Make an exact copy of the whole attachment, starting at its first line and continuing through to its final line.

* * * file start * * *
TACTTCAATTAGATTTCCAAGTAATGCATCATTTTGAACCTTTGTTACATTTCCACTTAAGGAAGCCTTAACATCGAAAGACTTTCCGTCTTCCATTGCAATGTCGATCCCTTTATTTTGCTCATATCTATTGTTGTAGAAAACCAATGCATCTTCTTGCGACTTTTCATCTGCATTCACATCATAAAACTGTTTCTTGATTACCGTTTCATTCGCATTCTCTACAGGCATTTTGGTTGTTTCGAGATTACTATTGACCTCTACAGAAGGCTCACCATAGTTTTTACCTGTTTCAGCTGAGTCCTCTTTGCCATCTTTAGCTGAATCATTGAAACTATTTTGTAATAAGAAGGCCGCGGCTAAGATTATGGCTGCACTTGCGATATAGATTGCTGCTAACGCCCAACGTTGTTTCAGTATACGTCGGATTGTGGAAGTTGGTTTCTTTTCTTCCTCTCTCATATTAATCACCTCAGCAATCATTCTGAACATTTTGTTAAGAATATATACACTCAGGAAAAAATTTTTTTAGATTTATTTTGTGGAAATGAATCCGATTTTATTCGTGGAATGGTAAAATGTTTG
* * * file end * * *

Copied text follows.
TACTTCAATTAGATTTCCAAGTAATGCATCATTTTGAACCTTTGTTACATTTCCACTTAAGGAAGCCTTAACATCGAAAGACTTTCCGTCTTCCATTGCAATGTCGATCCCTTTATTTTGCTCATATCTATTGTTGTAGAAAACCAATGCATCTTCTTGCGACTTTTCATCTGCATTCACATCATAAAACTGTTTCTTGATTACCGTTTCATTCGCATTCTCTACAGGCATTTTGGTTGTTTCGAGATTACTATTGACCTCTACAGAAGGCTCACCATAGTTTTTACCTGTTTCAGCTGAGTCCTCTTTGCCATCTTTAGCTGAATCATTGAAACTATTTTGTAATAAGAAGGCCGCGGCTAAGATTATGGCTGCACTTGCGATATAGATTGCTGCTAACGCCCAACGTTGTTTCAGTATACGTCGGATTGTGGAAGTTGGTTTCTTTTCTTCCTCTCTCATATTAATCACCTCAGCAATCATTCTGAACATTTTGTTAAGAATATATACACTCAGGAAAAAATTTTTTTAGATTTATTTTGTGGAAATGAATCCGATTTTATTCGTGGAATGGTAAAATGTTTG